The search for the upregulated genes in three types of CSCs revealed Actn3, Ccnd2, Col4a1, and Col4a2, which have been linked to tumor aggressiveness, poor prognosis, cancer cell proliferation, and cell migration [33,34,35,36,37,38]. Another key finding through KEGG pathway analysis of the gene expression profiles indicated changes in metabolic pathways. Comparing the profiles, the genes related to oxidative phosphorylation and glycolysis /gluconeogenesis were found upregulated in all CSCs converted from iPSCs. More specifically, Ndufv3, Ndufa2, Ndufs6, Ndufa4l2, Ndufa3, Tpi1, Pfkl, Pgm2, and Pgam1 genes were found to be the most significant genes. The Ndufv3, Ndufa2, Ndufs6, Ndufa4l2, and Ndufa3 are the components of the mitochondrial enzyme that oxidizes NADH to NAD supporting ATP synthesis. Tpi1, Pfkl, Pgm2, and Pgam1 are the enzymes associated with glycolysis, which is also essential for energy production. These genes have independently been described to have essential roles in carcinogenesis, tumor growth, invasion, and metastasis in different types of cancers regulating glycolysis [39,40,41,42,43]. The shift of metabolism from glycolysis to oxidative phosphorylation or vice versa in CSCs has been described in many reports [44,45,46] . On the other hand, oxidative phosphorylation was shown to be increased in mesenchymal stem cells transformed with genetic modulation . Some other reports also showed that disorders in metabolite profile could initiate tumor through reprogramming of adult stem cell metabolism [48,49,50,51]. Our data also point to the notion of a compensatory system in CSCs where they can shift between glycolysis and oxidative phosphorylation. Collectively, the abnormal microenvironment changes the metabolism of iPSCs converting them into malignant cells with a new energy acquisition mode. In our in vivo study, the cancerous microenvironment might enforce iPSCs, which are metabolically plastic enough, to rewire the metabolism of nutrients conferring malignancy.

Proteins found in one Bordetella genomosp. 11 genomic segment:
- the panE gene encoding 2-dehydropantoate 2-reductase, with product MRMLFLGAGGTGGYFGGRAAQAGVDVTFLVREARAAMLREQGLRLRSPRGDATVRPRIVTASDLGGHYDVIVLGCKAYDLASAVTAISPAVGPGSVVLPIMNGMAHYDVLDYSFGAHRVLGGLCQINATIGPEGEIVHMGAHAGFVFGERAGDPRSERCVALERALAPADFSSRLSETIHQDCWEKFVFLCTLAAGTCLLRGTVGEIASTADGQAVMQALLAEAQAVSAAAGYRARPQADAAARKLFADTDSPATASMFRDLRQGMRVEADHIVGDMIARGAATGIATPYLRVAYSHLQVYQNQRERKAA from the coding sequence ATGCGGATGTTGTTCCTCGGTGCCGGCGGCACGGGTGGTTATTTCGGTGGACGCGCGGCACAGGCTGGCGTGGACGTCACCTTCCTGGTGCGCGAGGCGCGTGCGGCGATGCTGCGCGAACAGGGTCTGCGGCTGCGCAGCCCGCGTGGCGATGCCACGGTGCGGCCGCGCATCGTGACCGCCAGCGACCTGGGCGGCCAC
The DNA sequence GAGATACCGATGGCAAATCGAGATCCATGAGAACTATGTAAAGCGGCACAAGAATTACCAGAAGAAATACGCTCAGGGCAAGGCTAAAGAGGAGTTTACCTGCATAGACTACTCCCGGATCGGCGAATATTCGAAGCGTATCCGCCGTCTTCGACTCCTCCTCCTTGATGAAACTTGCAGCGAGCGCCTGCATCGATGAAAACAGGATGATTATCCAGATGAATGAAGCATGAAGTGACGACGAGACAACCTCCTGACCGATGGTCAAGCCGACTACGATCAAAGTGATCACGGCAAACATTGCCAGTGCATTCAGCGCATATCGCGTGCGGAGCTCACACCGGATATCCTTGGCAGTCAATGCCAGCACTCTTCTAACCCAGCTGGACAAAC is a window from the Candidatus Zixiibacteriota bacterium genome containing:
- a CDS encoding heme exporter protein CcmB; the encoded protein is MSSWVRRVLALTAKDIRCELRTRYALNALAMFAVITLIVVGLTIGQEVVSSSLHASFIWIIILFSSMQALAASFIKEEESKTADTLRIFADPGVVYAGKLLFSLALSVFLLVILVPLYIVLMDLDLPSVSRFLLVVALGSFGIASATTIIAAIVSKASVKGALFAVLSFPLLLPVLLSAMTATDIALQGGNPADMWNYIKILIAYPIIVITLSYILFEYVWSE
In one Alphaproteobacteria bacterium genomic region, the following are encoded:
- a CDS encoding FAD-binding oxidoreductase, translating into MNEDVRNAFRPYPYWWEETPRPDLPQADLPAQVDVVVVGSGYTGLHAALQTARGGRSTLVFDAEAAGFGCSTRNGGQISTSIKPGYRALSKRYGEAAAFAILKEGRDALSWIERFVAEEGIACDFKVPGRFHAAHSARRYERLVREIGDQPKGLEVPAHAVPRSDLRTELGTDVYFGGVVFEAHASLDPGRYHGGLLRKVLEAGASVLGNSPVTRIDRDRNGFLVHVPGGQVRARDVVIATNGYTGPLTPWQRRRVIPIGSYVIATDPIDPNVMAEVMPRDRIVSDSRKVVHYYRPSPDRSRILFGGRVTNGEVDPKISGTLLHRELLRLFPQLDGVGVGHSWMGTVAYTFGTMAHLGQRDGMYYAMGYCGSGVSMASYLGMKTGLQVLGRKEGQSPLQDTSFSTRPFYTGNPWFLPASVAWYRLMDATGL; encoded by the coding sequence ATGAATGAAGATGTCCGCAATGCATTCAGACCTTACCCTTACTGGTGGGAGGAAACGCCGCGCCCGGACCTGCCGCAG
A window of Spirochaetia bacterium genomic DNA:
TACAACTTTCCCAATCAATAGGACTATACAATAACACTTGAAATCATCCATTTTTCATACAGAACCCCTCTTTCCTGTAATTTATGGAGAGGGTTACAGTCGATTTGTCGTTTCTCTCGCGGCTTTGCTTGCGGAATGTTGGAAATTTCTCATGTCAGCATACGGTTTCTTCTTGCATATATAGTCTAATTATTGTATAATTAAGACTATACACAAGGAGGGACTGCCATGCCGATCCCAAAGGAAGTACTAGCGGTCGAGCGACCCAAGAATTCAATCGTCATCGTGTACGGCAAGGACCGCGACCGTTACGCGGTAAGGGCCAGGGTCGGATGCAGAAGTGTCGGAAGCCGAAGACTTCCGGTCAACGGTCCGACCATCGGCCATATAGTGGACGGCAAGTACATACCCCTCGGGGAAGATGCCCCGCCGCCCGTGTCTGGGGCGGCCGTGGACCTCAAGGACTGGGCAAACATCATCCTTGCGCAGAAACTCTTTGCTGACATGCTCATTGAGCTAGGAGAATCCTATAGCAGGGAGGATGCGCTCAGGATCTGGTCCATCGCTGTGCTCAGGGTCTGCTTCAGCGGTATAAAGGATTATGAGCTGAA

The iPSC technology has facilitated personalized medicine and disease modeling [13,14,15]. Our method as well as the in vitro methods we have been working on could provide tools available for the establishment of both tumor models and precision medicine. The availability of iPSC in this technology offers a unique advantage to provide CSC models for individuals who have risks of cancer even before cancer develops. In this context, iPSCs could be invested to create specific CSC models for each individual. The CSCs derived from patient’s iPSCs could use genomic, transcriptomic, proteomic, and metabolomic analyzing tools and enable screening and prediction of effective treatments for different types of cancers depending on personal genetic and epigenetics profiles.